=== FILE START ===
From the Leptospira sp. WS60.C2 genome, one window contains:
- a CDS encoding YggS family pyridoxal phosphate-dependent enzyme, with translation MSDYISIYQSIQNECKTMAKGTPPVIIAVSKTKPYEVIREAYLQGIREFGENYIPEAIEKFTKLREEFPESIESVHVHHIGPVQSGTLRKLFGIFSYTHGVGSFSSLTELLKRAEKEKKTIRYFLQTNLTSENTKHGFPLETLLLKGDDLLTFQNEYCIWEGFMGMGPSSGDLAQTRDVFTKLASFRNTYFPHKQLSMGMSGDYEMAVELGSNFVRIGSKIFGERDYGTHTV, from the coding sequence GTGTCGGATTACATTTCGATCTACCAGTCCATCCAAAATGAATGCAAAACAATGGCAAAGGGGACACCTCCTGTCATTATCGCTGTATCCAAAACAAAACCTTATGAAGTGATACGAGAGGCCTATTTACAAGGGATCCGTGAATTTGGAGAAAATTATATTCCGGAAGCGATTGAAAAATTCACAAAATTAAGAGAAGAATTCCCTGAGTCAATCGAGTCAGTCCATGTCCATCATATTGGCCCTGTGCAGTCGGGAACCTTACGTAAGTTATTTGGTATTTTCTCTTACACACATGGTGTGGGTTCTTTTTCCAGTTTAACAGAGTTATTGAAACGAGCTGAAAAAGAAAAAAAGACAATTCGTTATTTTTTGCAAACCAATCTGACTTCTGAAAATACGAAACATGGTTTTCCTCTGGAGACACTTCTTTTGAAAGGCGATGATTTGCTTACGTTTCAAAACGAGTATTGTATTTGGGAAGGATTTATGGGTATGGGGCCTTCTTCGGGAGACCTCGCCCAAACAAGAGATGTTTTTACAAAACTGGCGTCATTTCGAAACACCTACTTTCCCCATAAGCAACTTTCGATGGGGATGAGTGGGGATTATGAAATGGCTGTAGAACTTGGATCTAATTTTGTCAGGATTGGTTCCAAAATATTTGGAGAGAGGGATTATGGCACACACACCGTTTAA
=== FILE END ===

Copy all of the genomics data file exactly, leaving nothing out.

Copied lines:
From the Leptospira sp. WS60.C2 genome, one window contains:
- a CDS encoding YggS family pyridoxal phosphate-dependent enzyme, with translation MSDYISIYQSIQNECKTMAKGTPPVIIAVSKTKPYEVIREAYLQGIREFGENYIPEAIEKFTKLREEFPESIESVHVHHIGPVQSGTLRKLFGIFSYTHGVGSFSSLTELLKRAEKEKKTIRYFLQTNLTSENTKHGFPLETLLLKGDDLLTFQNEYCIWEGFMGMGPSSGDLAQTRDVFTKLASFRNTYFPHKQLSMGMSGDYEMAVELGSNFVRIGSKIFGERDYGTHTV, from the coding sequence GTGTCGGATTACATTTCGATCTACCAGTCCATCCAAAATGAATGCAAAACAATGGCAAAGGGGACACCTCCTGTCATTATCGCTGTATCCAAAACAAAACCTTATGAAGTGATACGAGAGGCCTATTTACAAGGGATCCGTGAATTTGGAGAAAATTATATTCCGGAAGCGATTGAAAAATTCACAAAATTAAGAGAAGAATTCCCTGAGTCAATCGAGTCAGTCCATGTCCATCATATTGGCCCTGTGCAGTCGGGAACCTTACGTAAGTTATTTGGTATTTTCTCTTACACACATGGTGTGGGTTCTTTTTCCAGTTTAACAGAGTTATTGAAACGAGCTGAAAAAGAAAAAAAGACAATTCGTTATTTTTTGCAAACCAATCTGACTTCTGAAAATACGAAACATGGTTTTCCTCTGGAGACACTTCTTTTGAAAGGCGATGATTTGCTTACGTTTCAAAACGAGTATTGTATTTGGGAAGGATTTATGGGTATGGGGCCTTCTTCGGGAGACCTCGCCCAAACAAGAGATGTTTTTACAAAACTGGCGTCATTTCGAAACACCTACTTTCCCCATAAGCAACTTTCGATGGGGATGAGTGGGGATTATGAAATGGCTGTAGAACTTGGATCTAATTTTGTCAGGATTGGTTCCAAAATATTTGGAGAGAGGGATTATGGCACACACACCGTTTAA